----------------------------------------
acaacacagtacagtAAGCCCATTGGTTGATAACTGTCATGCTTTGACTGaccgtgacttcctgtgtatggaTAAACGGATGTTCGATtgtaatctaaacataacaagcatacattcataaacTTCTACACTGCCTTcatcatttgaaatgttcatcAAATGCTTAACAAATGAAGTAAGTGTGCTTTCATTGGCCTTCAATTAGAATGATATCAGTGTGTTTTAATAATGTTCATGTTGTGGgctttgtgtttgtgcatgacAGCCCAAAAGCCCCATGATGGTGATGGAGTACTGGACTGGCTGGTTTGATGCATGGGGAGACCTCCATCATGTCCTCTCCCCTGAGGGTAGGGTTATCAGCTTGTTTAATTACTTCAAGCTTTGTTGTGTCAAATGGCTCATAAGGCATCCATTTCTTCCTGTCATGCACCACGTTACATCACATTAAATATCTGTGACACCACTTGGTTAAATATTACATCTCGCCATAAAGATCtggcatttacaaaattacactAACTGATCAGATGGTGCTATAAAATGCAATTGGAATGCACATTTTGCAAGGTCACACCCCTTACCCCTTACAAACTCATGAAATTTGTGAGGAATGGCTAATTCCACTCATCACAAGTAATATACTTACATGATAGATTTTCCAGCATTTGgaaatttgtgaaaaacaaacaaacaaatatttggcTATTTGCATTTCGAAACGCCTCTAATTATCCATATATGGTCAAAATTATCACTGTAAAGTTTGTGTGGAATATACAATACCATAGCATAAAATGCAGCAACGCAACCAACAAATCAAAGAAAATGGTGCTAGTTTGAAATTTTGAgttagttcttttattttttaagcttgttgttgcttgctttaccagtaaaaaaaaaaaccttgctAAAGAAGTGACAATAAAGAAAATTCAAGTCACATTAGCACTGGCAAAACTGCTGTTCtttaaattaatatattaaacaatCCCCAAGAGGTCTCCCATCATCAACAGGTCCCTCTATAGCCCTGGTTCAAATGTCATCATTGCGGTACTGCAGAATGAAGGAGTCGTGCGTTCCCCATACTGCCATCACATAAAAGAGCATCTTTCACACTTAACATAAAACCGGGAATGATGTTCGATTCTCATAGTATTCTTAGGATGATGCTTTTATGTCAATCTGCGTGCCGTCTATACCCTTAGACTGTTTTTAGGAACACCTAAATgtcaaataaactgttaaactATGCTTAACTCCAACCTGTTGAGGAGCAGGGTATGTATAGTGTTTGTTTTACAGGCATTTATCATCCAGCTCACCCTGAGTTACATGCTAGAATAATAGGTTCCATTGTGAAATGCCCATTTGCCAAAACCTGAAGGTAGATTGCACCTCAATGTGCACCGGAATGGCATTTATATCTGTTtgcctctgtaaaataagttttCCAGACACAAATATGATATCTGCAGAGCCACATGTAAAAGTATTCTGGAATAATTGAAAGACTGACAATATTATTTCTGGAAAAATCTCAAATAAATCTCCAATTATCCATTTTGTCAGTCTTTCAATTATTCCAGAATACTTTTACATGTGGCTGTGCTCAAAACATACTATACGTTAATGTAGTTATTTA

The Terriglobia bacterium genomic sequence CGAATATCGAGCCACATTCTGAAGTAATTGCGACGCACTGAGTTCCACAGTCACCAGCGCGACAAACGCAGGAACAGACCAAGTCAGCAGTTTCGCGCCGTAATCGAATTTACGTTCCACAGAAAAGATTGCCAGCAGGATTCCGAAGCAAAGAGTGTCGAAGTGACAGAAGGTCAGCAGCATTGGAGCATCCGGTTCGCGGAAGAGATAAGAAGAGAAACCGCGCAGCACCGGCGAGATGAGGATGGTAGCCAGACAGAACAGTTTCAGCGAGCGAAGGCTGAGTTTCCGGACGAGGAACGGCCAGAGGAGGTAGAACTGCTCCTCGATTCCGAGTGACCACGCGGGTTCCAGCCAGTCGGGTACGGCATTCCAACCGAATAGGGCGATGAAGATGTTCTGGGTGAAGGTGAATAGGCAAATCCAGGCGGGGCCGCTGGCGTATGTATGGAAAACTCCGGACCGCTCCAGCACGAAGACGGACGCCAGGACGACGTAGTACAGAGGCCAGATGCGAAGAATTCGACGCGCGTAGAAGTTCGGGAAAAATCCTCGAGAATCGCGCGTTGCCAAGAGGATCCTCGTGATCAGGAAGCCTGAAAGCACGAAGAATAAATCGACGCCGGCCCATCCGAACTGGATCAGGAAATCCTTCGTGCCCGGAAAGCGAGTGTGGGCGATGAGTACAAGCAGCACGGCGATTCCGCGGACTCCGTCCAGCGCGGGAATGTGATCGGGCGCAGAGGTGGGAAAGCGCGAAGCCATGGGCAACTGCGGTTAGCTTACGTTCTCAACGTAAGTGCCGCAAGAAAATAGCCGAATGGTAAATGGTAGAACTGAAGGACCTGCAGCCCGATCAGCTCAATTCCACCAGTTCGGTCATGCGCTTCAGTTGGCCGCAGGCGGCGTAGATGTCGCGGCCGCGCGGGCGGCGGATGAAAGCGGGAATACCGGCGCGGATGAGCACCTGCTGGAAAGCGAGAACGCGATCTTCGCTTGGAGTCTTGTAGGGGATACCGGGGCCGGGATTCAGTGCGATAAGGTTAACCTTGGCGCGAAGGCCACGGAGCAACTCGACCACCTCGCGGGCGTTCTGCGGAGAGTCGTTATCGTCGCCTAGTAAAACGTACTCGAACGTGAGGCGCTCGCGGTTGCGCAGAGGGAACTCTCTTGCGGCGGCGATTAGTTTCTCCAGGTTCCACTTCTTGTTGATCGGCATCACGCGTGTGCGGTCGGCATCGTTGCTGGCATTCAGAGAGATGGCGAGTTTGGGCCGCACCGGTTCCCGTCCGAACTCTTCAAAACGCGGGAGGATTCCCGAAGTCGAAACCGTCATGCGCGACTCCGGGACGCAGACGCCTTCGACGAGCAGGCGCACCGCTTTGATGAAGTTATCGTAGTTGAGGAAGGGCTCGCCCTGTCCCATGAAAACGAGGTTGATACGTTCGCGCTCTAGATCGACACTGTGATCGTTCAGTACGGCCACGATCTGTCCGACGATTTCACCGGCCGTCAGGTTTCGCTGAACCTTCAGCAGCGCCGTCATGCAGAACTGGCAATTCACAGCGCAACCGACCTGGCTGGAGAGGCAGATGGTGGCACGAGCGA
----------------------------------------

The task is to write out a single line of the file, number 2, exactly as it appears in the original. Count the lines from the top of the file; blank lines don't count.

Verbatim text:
The Terriglobia bacterium genomic sequence CGAATATCGAGCCACATTCTGAAGTAATTGCGACGCACTGAGTTCCACAGTCACCAGCGCGACAAACGCAGGAACAGACCAAGTCAGCAGTTTCGCGCCGTAATCGAATTTACGTTCCACAGAAAAGATTGCCAGCAGGATTCCGAAGCAAAGAGTGTCGAAGTGACAGAAGGTCAGCAGCATTGGAGCATCCGGTTCGCGGAAGAGATAAGAAGAGAAACCGCGCAGCACCGGCGAGATGAGGATGGTAGCCAGACAGAACAGTTTCAGCGAGCGAAGGCTGAGTTTCCGGACGAGGAACGGCCAGAGGAGGTAGAACTGCTCCTCGATTCCGAGTGACCACGCGGGTTCCAGCCAGTCGGGTACGGCATTCCAACCGAATAGGGCGATGAAGATGTTCTGGGTGAAGGTGAATAGGCAAATCCAGGCGGGGCCGCTGGCGTATGTATGGAAAACTCCGGACCGCTCCAGCACGAAGACGGACGCCAGGACGACGTAGTACAGAGGCCAGATGCGAAGAATTCGACGCGCGTAGAAGTTCGGGAAAAATCCTCGAGAATCGCGCGTTGCCAAGAGGATCCTCGTGATCAGGAAGCCTGAAAGCACGAAGAATAAATCGACGCCGGCCCATCCGAACTGGATCAGGAAATCCTTCGTGCCCGGAAAGCGAGTGTGGGCGATGAGTACAAGCAGCACGGCGATTCCGCGGACTCCGTCCAGCGCGGGAATGTGATCGGGCGCAGAGGTGGGAAAGCGCGAAGCCATGGGCAACTGCGGTTAGCTTACGTTCTCAACGTAAGTGCCGCAAGAAAATAGCCGAATGGTAAATGGTAGAACTGAAGGACCTGCAGCCCGATCAGCTCAATTCCACCAGTTCGGTCATGCGCTTCAGTTGGCCGCAGGCGGCGTAGATGTCGCGGCCGCGCGGGCGGCGGATGAAAGCGGGAATACCGGCGCGGATGAGCACCTGCTGGAAAGCGAGAACGCGATCTTCGCTTGGAGTCTTGTAGGGGATACCGGGGCCGGGATTCAGTGCGATAAGGTTAACCTTGGCGCGAAGGCCACGGAGCAACTCGACCACCTCGCGGGCGTTCTGCGGAGAGTCGTTATCGTCGCCTAGTAAAACGTACTCGAACGTGAGGCGCTCGCGGTTGCGCAGAGGGAACTCTCTTGCGGCGGCGATTAGTTTCTCCAGGTTCCACTTCTTGTTGATCGGCATCACGCGTGTGCGGTCGGCATCGTTGCTGGCATTCAGAGAGATGGCGAGTTTGGGCCGCACCGGTTCCCGTCCGAACTCTTCAAAACGCGGGAGGATTCCCGAAGTCGAAACCGTCATGCGCGACTCCGGGACGCAGACGCCTTCGACGAGCAGGCGCACCGCTTTGATGAAGTTATCGTAGTTGAGGAAGGGCTCGCCCTGTCCCATGAAAACGAGGTTGATACGTTCGCGCTCTAGATCGACACTGTGATCGTTCAGTACGGCCACGATCTGTCCGACGATTTCACCGGCCGTCAGGTTTCGCTGAACCTTCAGCAGCGCCGTCATGCAGAACTGGCAATTCACAGCGCAACCGACCTGGCTGGAGAGGCAGATGGTGGCACGAGCGA